For anyone concerned about the unfolding tragedy in Ukraine, the chance to meet an eyewitness to history can promise to be a moving experience.
Such was my fate when I interviewed a young woman named Anastasiia from Kyiv, the capital of Ukraine. She arrived here in Suffield in April with her 2 ½-year-old daughter Karolina. They are staying at the home of Rick and Valentina Sotil, who reside on South Grand Street.
Rick is a former jai alai player who now owns and operates both a tree service business and a CBD oil manufacturing company called LASA Extract. On a trip to Kyiv, he met Valentina at a coffee shop. They have been married for seven years. It was through Valentina’s mother, who is still in Kyiv, that they learned of Anastasiia’s desire to take refuge in the U.S.
It took Anastasiia five days to journey from Ukraine to Suffield. She flew from Kyiv to Budapest (Hungary) to Ankara (Turkey), and from there to Mexico City, where Rick was waiting for her.
Passing through U.S Customs went relatively smoothly, mostly because Anastasiia had a specific place to stay, Rick believes. The trip from the airport to the border was cause for some anxiety, however, especially when they passed through the border town of Matamoros, infamous for kidnapping foreigners for ransom. Once in Brownsville, Texas, they took a bus to Houston, and from there boarded a flight to Connecticut.
Anastasiia’s parents, grandparents, and sister are still in Kyiv, and she is understandably worried for their safety. She hopes to return some day, but only “when it’s safe,” she said. Before she left Ukraine, she worked as a store manager and before that was a professional manicurist.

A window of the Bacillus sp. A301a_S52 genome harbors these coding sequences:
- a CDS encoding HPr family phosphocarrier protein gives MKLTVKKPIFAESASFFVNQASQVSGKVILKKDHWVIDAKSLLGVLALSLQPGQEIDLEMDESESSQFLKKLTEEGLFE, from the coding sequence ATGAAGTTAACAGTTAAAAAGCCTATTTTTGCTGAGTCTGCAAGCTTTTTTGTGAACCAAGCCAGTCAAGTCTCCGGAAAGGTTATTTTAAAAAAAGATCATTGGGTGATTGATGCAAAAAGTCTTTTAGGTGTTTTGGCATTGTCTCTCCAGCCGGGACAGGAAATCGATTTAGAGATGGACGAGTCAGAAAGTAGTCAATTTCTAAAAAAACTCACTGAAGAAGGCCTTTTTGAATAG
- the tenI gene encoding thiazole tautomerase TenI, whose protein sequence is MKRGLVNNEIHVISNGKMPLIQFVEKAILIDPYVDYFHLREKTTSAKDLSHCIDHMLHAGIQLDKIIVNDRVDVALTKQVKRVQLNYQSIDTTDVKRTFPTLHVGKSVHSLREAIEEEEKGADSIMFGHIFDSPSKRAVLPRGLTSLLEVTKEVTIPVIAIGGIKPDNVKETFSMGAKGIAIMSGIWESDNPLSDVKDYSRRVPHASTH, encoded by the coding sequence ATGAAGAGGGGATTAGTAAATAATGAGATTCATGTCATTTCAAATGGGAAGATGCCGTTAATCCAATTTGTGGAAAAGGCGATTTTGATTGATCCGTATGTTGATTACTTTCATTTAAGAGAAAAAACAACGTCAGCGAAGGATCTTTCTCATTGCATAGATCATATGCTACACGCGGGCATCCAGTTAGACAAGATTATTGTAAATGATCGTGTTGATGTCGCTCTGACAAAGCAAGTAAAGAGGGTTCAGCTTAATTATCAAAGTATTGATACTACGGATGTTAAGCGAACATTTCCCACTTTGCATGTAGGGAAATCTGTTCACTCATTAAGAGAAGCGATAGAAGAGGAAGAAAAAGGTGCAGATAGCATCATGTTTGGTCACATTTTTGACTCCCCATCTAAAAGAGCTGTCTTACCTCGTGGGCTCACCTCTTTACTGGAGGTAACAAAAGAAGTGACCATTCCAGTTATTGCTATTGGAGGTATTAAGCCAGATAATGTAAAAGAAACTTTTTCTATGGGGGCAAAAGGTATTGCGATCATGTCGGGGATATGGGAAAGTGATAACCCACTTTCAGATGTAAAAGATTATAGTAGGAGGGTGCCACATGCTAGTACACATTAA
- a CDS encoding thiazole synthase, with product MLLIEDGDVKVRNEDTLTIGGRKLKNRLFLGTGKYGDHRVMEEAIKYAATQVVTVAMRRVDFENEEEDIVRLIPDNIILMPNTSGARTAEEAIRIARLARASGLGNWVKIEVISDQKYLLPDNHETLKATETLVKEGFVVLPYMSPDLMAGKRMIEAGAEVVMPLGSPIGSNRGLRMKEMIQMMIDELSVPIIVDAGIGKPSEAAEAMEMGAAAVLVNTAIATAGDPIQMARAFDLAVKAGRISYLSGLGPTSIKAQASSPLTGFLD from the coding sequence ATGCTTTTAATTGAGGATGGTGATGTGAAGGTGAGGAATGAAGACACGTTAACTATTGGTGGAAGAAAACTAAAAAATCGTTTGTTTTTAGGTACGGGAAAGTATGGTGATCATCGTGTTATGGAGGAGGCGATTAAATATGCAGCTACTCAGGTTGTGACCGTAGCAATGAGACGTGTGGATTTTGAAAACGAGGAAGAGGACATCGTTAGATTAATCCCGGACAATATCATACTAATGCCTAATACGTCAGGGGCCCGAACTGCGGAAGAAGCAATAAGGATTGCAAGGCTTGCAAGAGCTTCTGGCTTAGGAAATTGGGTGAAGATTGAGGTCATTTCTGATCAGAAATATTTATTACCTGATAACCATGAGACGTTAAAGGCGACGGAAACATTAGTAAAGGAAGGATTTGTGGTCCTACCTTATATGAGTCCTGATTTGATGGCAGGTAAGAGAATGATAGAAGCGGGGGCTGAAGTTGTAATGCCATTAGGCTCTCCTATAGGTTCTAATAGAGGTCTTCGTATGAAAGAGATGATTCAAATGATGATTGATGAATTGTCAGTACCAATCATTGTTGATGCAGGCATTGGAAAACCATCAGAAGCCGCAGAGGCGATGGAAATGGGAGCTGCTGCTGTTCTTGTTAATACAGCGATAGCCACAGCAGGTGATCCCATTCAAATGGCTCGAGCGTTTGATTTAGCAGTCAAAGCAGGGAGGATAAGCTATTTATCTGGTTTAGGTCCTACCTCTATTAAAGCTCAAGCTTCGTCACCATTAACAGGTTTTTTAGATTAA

Anastasiia’s boyfriend also remains in Kyiv, and has volunteered to work in varying jobs to support the war effort. She says she communicates with him daily.
Rick and Valentina have not only provided a home for Anastasiia, but employment as well. She will be helping to work the machinery for Rick’s CBD Oil Extraction business, once she can arrange childcare for Karolina.
I asked her (through Valentina’s translation) what her hopes are for the future of Ukraine. She responded that she prays that Ukraine not only wins this war, but some day “blossoms” into the vibrant country it once was.
When I asked what she would like the U.S. and other countries to do to further help the Ukrainians in their struggle, she immediately responded, “Weapons.” But then she paused and her eyes filled up. Anastasiia’s next words caused Valentina’s eyes to moisten as well, and it took some time before she could translate for me. Anastasiia had said that the children are especially in need of help. It’s not just for their physical injuries, she said, but for their medical needs, and particularly their psychological needs resulting from the abuse, the rape, and even the torture some of them have experienced.
And what would she like Americans to understand about the Ukrainian people? “They are kind and open and straight-forward. And family is priority to them.”